A State of Innovation: Delta Air Lines

Delta Air Lines

A Story of Innovation

In 1924, Huff Daland Dusters, a small crop-dusting operation, started operations in Macon, Georgia. That small company would grow into Delta Air Lines. This agricultural flying firm was the first of its kind in the United States. In 1925, just a year after starting the business, the headquarters was relocated to Louisiana. In 1927, Huff Daland extended operations to Peru, and also began an international mail and passenger route on the west coast of South America. The small company was changing quickly.

In 1928, Huff Daland was sold, and the new owners named the company Delta Air Service. Under its new name, the company began passenger routes in the United States, the first from Texas to Mississippi. Soon, service extended to Atlanta and headquarters of the company moved back to Georgia in 1941. By 1946, Delta had grown into a full passenger-service airline and became the first to offer nonstop flights from Chicago to Miami. Delta also began to offer discounted coach seating and night flights to make flying more affordable for average Americans.

In 1953, Delta’s merger with Chicago and Southern Air Lines allowed Delta to begin international routes. Delta also continued to gain popular routes in the United States. In 1955, Delta began service from Atlanta to New York. In 1961, Delta offered the first nonstop service from Atlanta to Los Angeles and offered service from Los Angeles to the Caribbean. In 1978, Delta began Trans-Atlantic service with flights from Atlanta to London. In 1984, Delta began flights to Hawaii. Finally, in 1987, Delta began its first trans-Pacific service from Atlanta to Portland to Tokyo. By 2008, Delta offered service to every region of the world.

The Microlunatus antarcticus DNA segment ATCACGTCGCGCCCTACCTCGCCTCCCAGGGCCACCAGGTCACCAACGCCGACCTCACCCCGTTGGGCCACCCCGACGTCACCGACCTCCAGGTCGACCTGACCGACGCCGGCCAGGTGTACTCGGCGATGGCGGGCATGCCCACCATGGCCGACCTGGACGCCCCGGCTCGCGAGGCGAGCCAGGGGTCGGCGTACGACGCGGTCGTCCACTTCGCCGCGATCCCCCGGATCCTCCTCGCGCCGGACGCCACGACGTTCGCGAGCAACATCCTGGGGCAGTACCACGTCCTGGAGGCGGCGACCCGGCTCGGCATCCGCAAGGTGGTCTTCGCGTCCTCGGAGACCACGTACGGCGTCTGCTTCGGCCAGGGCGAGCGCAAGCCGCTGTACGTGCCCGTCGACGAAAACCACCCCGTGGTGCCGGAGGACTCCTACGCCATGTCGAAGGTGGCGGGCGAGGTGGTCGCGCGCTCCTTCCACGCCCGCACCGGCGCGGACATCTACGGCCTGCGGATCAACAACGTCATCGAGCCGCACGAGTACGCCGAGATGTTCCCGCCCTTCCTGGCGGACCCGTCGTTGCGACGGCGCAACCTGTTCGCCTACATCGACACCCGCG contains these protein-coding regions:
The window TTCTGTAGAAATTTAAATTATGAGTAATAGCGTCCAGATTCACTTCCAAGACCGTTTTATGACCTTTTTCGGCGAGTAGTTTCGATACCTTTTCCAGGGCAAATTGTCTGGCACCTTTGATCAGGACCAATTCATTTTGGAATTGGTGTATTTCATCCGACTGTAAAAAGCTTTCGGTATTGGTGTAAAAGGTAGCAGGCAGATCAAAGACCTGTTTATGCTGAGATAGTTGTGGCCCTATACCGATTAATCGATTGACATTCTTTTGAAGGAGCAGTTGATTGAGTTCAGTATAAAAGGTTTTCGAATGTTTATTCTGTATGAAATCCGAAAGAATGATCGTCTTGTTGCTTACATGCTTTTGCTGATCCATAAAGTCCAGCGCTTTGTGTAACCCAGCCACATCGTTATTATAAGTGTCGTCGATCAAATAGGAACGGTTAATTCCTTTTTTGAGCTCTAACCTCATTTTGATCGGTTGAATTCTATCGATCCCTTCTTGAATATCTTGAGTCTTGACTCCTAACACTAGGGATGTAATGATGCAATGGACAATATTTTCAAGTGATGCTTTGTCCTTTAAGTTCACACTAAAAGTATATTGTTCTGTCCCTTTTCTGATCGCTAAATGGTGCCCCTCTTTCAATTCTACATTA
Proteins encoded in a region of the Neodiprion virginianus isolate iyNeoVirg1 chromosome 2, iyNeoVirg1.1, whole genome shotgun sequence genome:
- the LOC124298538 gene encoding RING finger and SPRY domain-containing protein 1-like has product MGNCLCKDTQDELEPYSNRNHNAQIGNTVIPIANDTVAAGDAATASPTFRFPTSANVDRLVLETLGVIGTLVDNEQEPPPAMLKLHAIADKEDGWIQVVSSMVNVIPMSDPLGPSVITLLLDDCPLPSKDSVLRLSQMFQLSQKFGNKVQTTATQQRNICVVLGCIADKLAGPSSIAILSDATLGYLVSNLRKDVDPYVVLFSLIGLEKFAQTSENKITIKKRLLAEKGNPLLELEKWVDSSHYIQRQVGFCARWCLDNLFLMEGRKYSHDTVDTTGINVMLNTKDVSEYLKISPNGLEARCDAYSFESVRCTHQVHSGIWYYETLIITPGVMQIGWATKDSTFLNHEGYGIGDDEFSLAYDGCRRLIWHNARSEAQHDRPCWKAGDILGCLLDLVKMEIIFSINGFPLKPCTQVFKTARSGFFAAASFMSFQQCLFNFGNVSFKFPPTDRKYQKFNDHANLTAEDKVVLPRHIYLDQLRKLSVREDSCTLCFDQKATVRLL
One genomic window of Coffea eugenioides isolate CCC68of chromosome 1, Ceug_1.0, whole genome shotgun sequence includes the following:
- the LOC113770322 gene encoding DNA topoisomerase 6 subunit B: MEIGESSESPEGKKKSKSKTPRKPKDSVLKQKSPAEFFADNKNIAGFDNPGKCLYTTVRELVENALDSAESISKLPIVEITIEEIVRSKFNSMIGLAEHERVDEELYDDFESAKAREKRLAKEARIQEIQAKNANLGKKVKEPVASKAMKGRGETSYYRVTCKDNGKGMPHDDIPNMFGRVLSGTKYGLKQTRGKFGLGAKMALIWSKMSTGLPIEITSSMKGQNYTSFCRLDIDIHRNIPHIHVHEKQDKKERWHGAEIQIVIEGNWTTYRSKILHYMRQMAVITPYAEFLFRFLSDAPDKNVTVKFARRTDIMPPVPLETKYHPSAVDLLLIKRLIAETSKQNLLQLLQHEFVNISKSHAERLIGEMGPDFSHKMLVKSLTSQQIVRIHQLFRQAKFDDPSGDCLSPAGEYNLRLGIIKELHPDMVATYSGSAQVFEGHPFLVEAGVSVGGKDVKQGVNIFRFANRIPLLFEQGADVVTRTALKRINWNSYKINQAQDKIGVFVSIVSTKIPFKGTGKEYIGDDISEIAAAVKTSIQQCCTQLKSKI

Delta was also on the front lines of technological innovation. In 1956, the company installed radar on all of its aircraft, making flying safer. Delta also used technology to boost its service in 1962 by implementing an “instant” reservations system. This platform was constantly updated over the years, notably in 1964 with IBM computers. In the 1990s and 2000s, Delta also implemented new technology service such as online ticket purchase, check-in kiosks, and online, virtual check-in.

Delta has become a strong part of American life. Delta was named the official airline of the 1996 Olympics held in Atlanta. Delta transported the Olympic flame from Athens, Greece to Los Angeles for the torch relay. Delta also transported the flame for the 2002 Games in Salt Lake City.

Delta has also served in two American wars: World War II and Desert Storm/Desert Shield. During World War II, Delta trained pilots and mechanics for the war effort. It also modified planes to be used as cargo ships. Again, in 1991 with the U.S. involvement in Kuwait, Delta and twenty-three other civilian airlines participated in CRAF, or Civil Reserve Air Fleet, which carried passengers and military cargo.

Delta Air Lines began as a small crop-dusting company in Macon in the 1920s. By the 1980s, that small company had transformed into a global carrier headquartered in Atlanta. Today, Delta is one of the largest airlines in the world with nonstop flights to six continents and access to over 400 cities.

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